You’d expect bullies to grow up to get in trouble with the law.
But children who are consistently bullied also are more likely to run afoul of the law as adults, including being arrested and jailed.
Almost 14 percent of people who said they were bullied repeatedly in childhood and their teens had been in prison, compared to 6 percent of people who weren’t bullied, according to a study.
Women who were repeatedly bullied before age 18 were more likely to use alcohol or drugs than men, and also more likely to be arrested and incarcerated.
“Males and females are different,” says Michael Turner, an associate professor with the Department of Criminal Justice and Criminology at the University of North Carolina, Charlotte, who led the study. “Females tend to be a little more vulnerable.”
Most violence research doesn’t look at whether victims are more likely to become offenders, Turner says. He looked at data from 7,335 people who were between the ages of 12 and 16 in 1996. They were part of the 1997 National Longitudinal Survey of Youth, which followed them for 14 years.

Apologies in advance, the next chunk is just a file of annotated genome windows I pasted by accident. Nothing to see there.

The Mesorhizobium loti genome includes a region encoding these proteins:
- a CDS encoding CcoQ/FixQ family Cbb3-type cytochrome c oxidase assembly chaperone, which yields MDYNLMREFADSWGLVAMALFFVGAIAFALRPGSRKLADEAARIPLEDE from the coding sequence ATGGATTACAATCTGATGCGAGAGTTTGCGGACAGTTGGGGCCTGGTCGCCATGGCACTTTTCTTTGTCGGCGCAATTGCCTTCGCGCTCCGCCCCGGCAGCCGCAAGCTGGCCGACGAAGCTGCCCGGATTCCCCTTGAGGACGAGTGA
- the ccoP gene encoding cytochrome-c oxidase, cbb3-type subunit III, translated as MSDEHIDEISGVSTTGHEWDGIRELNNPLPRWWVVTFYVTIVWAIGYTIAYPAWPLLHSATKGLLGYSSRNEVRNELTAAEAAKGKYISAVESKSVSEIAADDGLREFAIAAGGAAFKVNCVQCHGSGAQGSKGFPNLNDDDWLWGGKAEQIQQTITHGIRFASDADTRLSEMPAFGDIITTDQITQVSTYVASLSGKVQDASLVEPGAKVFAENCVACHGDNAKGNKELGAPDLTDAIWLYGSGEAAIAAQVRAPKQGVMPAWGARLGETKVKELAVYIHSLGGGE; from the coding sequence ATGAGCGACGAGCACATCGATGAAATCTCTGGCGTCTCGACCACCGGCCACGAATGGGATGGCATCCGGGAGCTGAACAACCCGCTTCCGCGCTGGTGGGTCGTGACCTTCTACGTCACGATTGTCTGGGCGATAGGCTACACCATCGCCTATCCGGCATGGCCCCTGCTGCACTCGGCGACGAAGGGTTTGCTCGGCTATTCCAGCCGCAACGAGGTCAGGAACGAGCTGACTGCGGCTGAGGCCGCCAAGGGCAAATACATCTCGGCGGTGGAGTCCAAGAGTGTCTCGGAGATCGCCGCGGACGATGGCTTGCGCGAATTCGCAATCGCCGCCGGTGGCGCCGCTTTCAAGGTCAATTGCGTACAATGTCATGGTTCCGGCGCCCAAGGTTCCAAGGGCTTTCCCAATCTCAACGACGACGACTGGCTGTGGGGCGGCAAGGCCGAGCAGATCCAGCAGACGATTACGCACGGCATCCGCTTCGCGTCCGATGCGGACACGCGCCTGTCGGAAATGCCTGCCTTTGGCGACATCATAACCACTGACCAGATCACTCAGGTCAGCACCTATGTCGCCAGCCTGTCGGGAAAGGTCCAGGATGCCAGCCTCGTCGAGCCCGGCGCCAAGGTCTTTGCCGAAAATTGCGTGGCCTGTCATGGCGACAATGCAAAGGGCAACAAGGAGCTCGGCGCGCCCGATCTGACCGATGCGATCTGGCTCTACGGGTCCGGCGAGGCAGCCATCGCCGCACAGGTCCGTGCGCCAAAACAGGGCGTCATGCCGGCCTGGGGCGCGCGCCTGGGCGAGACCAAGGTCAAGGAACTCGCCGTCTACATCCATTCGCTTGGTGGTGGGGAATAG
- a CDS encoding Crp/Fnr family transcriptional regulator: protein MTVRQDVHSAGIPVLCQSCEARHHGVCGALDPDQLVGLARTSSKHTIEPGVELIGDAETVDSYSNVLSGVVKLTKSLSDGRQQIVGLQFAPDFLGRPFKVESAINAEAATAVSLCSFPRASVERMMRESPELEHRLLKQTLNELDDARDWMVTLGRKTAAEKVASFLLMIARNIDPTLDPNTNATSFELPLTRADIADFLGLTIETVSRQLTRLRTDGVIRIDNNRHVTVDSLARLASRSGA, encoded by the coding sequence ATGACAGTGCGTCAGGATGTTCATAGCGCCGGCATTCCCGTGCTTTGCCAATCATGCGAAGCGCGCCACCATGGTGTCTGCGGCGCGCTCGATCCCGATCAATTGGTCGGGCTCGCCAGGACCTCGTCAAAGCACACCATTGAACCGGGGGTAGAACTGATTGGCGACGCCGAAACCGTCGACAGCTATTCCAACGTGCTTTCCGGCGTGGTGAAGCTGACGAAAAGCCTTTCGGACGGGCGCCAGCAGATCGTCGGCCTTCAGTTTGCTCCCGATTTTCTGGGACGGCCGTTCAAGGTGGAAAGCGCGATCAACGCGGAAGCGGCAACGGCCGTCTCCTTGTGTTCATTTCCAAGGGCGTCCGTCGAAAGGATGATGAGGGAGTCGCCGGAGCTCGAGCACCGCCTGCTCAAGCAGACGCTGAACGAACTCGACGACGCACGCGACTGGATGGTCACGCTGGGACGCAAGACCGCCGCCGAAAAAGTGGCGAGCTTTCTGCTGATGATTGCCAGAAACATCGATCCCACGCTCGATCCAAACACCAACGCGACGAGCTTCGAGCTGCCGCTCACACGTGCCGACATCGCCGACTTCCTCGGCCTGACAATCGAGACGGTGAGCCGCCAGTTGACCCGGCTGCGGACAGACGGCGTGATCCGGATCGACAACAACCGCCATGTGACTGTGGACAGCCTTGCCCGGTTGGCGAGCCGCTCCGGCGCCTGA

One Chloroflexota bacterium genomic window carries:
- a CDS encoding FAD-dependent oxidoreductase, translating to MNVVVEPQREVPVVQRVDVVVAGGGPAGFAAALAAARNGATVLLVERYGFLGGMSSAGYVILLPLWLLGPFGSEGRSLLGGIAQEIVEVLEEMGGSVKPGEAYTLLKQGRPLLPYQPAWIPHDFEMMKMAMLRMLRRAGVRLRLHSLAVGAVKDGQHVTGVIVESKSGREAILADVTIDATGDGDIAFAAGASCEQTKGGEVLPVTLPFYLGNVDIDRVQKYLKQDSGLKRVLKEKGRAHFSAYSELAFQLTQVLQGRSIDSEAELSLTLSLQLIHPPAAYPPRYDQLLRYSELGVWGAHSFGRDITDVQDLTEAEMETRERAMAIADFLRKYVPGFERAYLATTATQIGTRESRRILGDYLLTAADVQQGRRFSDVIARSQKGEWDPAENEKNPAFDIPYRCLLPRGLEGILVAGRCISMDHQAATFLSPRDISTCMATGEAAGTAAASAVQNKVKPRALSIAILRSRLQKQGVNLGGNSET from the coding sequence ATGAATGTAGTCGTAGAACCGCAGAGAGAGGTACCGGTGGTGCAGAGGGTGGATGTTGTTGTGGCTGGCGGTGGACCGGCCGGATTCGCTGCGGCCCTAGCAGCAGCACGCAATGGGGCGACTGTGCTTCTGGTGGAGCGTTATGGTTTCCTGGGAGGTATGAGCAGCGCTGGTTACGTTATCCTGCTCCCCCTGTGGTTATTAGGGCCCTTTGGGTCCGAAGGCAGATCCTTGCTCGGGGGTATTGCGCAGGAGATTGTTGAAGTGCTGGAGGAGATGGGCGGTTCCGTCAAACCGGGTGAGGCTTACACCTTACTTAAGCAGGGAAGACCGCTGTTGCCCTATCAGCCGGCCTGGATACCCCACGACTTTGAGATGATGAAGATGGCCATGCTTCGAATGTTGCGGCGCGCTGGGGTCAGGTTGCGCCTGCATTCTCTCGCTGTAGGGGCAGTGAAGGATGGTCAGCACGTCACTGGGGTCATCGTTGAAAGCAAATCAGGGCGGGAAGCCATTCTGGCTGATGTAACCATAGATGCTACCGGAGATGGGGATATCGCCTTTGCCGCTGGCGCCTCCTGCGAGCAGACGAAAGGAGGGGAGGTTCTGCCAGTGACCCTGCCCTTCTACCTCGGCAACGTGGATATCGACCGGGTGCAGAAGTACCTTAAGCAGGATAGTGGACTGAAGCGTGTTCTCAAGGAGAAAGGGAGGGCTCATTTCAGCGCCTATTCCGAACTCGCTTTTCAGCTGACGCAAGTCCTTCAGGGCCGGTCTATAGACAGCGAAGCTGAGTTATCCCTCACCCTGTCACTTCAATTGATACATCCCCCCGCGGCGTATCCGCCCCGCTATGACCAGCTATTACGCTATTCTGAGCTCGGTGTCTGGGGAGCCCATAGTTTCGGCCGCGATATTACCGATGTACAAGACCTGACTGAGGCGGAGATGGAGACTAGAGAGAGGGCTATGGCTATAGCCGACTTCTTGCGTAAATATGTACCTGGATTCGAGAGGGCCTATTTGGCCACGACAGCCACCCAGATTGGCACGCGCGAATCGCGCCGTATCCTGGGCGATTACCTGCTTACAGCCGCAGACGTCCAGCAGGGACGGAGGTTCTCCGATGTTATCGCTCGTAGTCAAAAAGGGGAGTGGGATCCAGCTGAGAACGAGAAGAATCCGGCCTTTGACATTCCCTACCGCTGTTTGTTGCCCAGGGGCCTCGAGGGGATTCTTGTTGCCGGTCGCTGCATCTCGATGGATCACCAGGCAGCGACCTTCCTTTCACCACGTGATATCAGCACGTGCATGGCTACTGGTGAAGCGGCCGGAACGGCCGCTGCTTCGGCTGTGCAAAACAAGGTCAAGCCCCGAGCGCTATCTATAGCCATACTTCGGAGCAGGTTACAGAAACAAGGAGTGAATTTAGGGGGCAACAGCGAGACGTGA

Fifteen percent said they had been bullied repeatedly in childhood. Six percent said they were bullied after age 12. And five percent said they had been victimized both in childhood and in their teens. These chronic victims were the ones most apt to have substance abuse and criminal justice problems as young adults.
“The walkaway from this is being a victim regardless of the time is pretty strongly associated with subsequent legal problems,” Turner told Shots. “But it was the chronic victims who experienced the highest odds of subsequent involvement in the system.”
The survey didn’t ask the participants if they were bullies themselves, or measure the type of bullying they received. It was presented Thursday at the annual meeting of the American Psychological Association in Honolulu.
Other research has found that people who were bullied as children are more likely to have psychiatric problems as adults.
Parents and pediatricians should be looking for signs that a child is bullied, Turner says, and make sure that children get prompt help in managing that adversity, rather than figuring that things will get better with time.
“We have to catch them early,” Turner says. “Victimization tends to peak in fifth, sixth, seventh grade. We have to intervene early in the life course and over a sustained period. ”